June 11, 2024
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David Levi: A Tribute to a Proud Jew and Defender of Israel

Serving as executive editor of the largest and oldest Jewish newspaper west of Pittsburgh (founded in 1897), based in Los Angeles, I had the opportunity to develop a close relationship with the Israeli consulate. Since I’m fluent in Hebrew, I was asked to simultaneously translate speeches and presentations of visiting Israeli dignitaries. When David Levi was foreign minister and, later, deputy prime minister of Israel, he visited Los Angeles a number of times. We had such a good rapport that he actually suggested that I translate for him. Once we spent a Shabbat lunch together at the Beverly Hills home of one of Los Angeles’ premier caterers who knew Levi from his earlier life in Israel. My family was invited along with 30 other guests. I was asked to translate for Levi. In the course of the meal, Levi was asked if he had any interesting experiences during his travels as deputy prime minister.

He told the following story:

He related that on the invitation of the Italian government he visited Italy. It was the first official invitation from Italy to a leader of the government of Israel. A state dinner was planned for the visit that week. The dinner was to be attended by government ministers and dignitaries, both from Italy and from the Italian Jewish community. The problem arose when the menu was discussed. The Israeli embassy informed the Italian liaison that Levi only ate kosher. Because of the short notice, the embassy indicated that the problem could be solved with a new barbecue grill and a whole fish, so the menu was set to include grilled vegetables, new dishes and cutlery and kosher Italian wine. At the dinner there was a toast and the prime minister of Italy went first and said: “It’s an honor to have you here. I’m very sorry that we could only serve you fish. I prefer steak, but I sacrificed and we all had fish!”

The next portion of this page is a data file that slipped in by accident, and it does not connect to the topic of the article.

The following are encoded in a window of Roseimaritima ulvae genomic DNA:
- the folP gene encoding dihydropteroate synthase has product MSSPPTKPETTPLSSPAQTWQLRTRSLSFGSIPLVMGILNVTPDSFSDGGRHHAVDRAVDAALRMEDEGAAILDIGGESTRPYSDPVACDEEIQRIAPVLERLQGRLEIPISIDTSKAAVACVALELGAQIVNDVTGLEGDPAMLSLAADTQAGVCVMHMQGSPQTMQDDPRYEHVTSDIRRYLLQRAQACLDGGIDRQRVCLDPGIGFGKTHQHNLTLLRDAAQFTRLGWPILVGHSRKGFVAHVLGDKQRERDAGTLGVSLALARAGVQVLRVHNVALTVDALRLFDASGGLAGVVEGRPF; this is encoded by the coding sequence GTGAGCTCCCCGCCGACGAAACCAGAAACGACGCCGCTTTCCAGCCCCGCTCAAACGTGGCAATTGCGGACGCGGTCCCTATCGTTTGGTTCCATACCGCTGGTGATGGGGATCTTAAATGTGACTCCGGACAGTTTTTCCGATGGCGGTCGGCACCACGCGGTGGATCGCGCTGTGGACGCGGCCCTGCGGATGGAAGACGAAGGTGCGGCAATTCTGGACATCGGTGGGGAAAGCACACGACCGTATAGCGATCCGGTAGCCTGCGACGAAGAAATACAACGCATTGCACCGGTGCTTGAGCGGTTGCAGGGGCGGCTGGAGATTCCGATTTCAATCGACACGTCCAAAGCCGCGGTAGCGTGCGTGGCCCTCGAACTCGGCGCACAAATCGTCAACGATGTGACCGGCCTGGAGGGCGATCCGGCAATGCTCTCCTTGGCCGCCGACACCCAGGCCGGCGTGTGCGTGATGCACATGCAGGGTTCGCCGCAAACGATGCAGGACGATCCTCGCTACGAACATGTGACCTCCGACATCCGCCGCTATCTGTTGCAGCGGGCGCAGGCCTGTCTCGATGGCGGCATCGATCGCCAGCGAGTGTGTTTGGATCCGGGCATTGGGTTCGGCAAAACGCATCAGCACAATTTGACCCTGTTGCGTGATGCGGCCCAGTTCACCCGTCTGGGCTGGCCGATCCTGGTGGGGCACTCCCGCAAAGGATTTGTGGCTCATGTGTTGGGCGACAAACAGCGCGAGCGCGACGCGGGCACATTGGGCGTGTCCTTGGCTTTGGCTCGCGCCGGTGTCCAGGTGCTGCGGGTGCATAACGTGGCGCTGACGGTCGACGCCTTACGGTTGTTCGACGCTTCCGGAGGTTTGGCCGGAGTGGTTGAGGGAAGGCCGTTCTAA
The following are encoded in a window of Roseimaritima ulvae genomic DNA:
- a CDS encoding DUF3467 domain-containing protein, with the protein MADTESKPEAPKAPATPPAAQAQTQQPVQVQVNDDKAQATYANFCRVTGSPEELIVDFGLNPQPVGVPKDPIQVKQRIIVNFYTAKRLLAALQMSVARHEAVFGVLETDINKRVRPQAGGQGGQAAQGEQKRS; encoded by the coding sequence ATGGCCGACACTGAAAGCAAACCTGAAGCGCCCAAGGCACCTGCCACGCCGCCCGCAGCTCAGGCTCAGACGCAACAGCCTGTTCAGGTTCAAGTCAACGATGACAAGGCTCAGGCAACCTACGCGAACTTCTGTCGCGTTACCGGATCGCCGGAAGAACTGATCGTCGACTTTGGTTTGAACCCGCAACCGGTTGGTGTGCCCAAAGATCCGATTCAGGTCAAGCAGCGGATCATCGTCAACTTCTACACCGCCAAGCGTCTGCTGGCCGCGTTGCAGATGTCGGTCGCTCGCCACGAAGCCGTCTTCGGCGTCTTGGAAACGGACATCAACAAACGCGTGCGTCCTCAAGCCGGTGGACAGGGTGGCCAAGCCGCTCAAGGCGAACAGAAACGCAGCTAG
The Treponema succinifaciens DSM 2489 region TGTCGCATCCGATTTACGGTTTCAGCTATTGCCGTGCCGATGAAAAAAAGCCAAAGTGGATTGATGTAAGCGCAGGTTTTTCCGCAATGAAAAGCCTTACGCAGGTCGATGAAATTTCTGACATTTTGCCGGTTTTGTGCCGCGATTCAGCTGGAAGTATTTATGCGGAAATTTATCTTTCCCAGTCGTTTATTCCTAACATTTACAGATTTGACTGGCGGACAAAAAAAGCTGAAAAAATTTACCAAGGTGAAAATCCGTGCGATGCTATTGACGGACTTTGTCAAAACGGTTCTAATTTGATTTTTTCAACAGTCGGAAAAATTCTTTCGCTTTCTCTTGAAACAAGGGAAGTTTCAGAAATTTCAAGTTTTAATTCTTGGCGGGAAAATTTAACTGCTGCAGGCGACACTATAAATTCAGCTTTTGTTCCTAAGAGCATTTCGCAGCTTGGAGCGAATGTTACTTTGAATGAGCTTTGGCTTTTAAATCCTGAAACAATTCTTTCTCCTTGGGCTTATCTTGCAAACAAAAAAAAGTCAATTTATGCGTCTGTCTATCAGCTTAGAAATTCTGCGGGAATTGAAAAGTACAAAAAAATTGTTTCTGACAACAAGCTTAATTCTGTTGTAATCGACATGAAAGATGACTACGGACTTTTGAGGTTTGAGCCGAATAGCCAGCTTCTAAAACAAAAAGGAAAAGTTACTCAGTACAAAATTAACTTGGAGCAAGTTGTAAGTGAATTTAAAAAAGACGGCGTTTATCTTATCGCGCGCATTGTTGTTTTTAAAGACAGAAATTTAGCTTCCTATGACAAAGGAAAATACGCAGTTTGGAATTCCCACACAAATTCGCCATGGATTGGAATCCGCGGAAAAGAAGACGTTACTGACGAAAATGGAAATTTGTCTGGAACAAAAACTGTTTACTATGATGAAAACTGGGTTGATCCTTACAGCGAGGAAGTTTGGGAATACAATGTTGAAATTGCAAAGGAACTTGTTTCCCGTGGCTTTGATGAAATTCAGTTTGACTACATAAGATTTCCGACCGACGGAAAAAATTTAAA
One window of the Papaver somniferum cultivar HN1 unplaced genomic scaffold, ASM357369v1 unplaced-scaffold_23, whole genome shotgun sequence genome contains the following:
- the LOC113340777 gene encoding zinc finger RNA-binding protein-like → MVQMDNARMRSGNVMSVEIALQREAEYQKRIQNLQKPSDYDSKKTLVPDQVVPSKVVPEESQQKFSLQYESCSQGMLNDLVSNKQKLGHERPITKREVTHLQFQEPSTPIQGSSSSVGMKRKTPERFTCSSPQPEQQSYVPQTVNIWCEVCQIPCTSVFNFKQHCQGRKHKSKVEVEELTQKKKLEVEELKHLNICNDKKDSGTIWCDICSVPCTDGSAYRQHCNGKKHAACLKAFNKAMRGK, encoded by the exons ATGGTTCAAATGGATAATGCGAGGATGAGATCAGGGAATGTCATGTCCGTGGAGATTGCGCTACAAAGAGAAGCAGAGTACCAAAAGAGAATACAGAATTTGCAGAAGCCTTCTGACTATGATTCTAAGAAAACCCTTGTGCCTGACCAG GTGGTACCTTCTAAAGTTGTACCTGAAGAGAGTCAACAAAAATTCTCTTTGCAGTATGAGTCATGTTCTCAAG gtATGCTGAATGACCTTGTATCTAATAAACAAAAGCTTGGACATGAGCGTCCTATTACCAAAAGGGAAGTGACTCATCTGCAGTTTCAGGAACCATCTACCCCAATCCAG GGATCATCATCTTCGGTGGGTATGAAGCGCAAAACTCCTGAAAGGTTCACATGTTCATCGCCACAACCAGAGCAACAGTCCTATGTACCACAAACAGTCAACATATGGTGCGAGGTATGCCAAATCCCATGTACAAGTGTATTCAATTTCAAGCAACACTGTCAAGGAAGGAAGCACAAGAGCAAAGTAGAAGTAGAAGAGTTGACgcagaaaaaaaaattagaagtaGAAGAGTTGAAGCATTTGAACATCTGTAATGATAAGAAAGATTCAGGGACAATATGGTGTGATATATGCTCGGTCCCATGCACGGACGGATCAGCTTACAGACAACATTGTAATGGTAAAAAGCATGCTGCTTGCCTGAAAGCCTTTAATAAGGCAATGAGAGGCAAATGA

When it was Levi’s turn for the toast he explained that because of the religious restrictions he could only eat the fish. However, he invited the prime minister to visit Israel and promised that he would take him to the executive dining room at the Knesset which had a well-stocked variety of foods including steak.

That summer the Italian prime minister made a visit to Israel and Levi hosted him at the Knesset. At lunch he was presented with a menu which indeed listed quite a variety of foods including steak, veal chops, lamb chops and chicken schnitzel. The menu was in French, Hebrew, Arabic and English and when the waiter asked for the prime minister’s order, he smiled and pointed to the steak on the menu. “No,” said the waiter emphatically, indicating that it was not available. Shrugging his shoulders, the prime minister pointed to the lamb chops. “No,” said the waiter. They were not available. Next he pointed to the veal chops. “No,” said the waiter, “not available!” In desperation the Italian prime minister pointed to the last remaining meat choice and said, “I’ll have the chicken schnitzel.” “No,” said the waiter, “not available.” Glaring at the waiter, the obviously annoyed Italian prime minister then asked, “What is available?” “Only fish,” said the waiter. Turning to David Levi, the prime minister asked, “What is going on here? When you visited me, you promised me that I would have steak and there’s nothing even resembling it available on the menu. What kind of a joke is this?”

Red-faced, Levi explained that it was the period of the Nine Days when we Jews don’t eat meat in recognition of the Conquest of Israel in 70 AD, and the destruction of our Temple in Jerusalem and the exile of our people from the land of Israel.

“You promised me steak!!”

“I’m so sorry,” said Levi. “I forgot to mention that this is a mourning period.”

“Why do I have to suffer?” The visibly annoyed prime minister asked.

Levi responded, “We are mourning what your people did to our people! The Romans destroyed our Temple and exiled our people!”

“Oh,” said the prime minister. “I didn’t know; I’m so sorry.” He then stood up, took a fork and clanged on a glass at the table and said, “Ladies and gentlemen, on behalf of the government of Italy and the Roman people I apologize for our terrible, terrible actions!”

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